There have been rumors circulating in Latakia, some from credible sources, that the reason the military had gone into Rimal al Janubi and the Palestinian camp was that opposition fighters had taken over the neighborhood. Some rumors have gone as far as to say that the opposition had actually been able to set up their own check points and had closed several of the roads into the neighborhood. Being in Latakia and seeing what I have seen over the past 5 months these rumors seem more credible than the reports I see everyday on the news on peaceful protesters being murdered en masse.
I don’t believe all of the deaths in Syria are those of innocent non-violent protesters. I also don’t believe that the government is responsible for all of the deaths. The events I have witnessed here in Latakia lead me to believe opposition groups are taking arms up against the government forces (I have seen a Palestinian girl arrested after weapons were found in her apartment, the cousin of a friend was killed while walking in an Alawi neighborhood that has never seen any protests, another expat friend of mine saw a man setting up a sniper rifle on the rooftop across from the building where he worked and watched as the man was arrested after someone else called the police, the list goes on…). If the opposition is taking up arms against the government here in Latakia, the sheer number of deaths make it easy to believe opposition groups in cities and villages like Homs and Jisr al Shuggour are not peacefully opposing the government as the western media would like us to believe.
A Syrian from Aleppo writes:
I can confirm the death of the 4 soldiers in Latakia that day as Valarie mentioned. My cousin is serving his compulsory military service in the navy in a base in Latakia. He’s a medicine graduate, so he is a medic. That day in the morning they gave everyone on the base bulletproof vests and ordered them to wear them all day. Later in the day they took the medics to al-raml Al-janoobi area. My cousin saw 4 dead soldiers brought in and many others wounded. There is no question about the existence of militancy in the opposition. The coastal and boarder areas have surely witnessed a flood of arms coming in during the past six months. With the 24/7 incitement on Aljazeera and 2 dedicated extremist channels funded by Saudi and calling for people to jihad against the “heretics” and “Shiaa” and “rawafedh” in Syria, it would be strange if Al-Qaeda and other extremists aren’t pushing for holly war in Syria with arms and money.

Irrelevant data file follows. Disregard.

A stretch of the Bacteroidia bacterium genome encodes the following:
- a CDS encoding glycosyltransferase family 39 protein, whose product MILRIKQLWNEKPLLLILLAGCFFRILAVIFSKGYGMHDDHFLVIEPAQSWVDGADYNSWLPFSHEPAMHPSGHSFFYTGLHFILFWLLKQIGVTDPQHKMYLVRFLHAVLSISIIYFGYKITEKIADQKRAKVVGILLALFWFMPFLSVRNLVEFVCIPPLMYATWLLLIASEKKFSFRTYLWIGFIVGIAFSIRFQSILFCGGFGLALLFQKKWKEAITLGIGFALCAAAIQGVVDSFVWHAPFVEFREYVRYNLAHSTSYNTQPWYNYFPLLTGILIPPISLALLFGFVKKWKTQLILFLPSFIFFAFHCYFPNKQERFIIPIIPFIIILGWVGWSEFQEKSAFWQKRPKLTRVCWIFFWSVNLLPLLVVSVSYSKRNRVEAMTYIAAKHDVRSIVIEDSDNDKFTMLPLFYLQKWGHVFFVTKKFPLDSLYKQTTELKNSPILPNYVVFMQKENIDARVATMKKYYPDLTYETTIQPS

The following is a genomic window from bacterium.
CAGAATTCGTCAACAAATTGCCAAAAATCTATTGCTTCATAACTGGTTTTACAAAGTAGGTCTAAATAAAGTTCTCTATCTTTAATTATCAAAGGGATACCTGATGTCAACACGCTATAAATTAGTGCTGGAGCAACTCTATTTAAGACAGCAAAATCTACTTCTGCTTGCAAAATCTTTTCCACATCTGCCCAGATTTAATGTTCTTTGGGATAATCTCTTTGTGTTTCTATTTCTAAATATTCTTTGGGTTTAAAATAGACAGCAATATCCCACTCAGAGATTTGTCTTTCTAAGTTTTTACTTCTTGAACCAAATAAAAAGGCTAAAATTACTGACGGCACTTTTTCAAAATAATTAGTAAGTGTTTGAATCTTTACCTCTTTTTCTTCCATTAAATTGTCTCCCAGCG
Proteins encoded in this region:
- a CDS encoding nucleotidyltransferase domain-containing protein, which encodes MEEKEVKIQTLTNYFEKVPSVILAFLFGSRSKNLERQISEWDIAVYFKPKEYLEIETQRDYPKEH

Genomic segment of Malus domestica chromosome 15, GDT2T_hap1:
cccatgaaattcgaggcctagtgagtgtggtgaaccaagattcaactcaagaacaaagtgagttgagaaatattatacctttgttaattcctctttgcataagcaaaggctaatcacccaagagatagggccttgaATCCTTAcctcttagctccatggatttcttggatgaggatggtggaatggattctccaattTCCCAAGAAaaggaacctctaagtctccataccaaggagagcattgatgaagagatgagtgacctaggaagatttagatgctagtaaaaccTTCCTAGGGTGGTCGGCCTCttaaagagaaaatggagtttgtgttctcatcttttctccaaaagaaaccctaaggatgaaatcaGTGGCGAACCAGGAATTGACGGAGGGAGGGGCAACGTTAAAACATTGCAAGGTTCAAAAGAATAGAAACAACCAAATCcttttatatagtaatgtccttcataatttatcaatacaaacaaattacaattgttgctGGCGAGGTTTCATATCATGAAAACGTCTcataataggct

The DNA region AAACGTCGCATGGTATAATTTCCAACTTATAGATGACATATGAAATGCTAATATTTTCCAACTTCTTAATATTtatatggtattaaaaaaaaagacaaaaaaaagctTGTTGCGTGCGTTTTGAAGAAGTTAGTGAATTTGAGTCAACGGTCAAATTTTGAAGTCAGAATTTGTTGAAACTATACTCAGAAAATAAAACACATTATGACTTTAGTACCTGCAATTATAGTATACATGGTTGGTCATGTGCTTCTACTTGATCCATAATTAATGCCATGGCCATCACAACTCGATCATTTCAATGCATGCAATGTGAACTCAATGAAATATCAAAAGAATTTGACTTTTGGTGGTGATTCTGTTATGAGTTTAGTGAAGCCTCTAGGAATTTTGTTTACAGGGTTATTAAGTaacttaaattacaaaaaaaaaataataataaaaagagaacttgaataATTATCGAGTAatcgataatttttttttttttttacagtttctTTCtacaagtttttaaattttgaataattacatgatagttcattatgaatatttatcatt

Militancy is still a limited phenomenon in the revolt. My concern is that the media and activists want us to believe that the militancy does not exist and that the government wants us to believe that all demonstrators and revolutionaries are armed. This is not true. The activists should denounce the violence and the government should allow real peaceful demos to take place.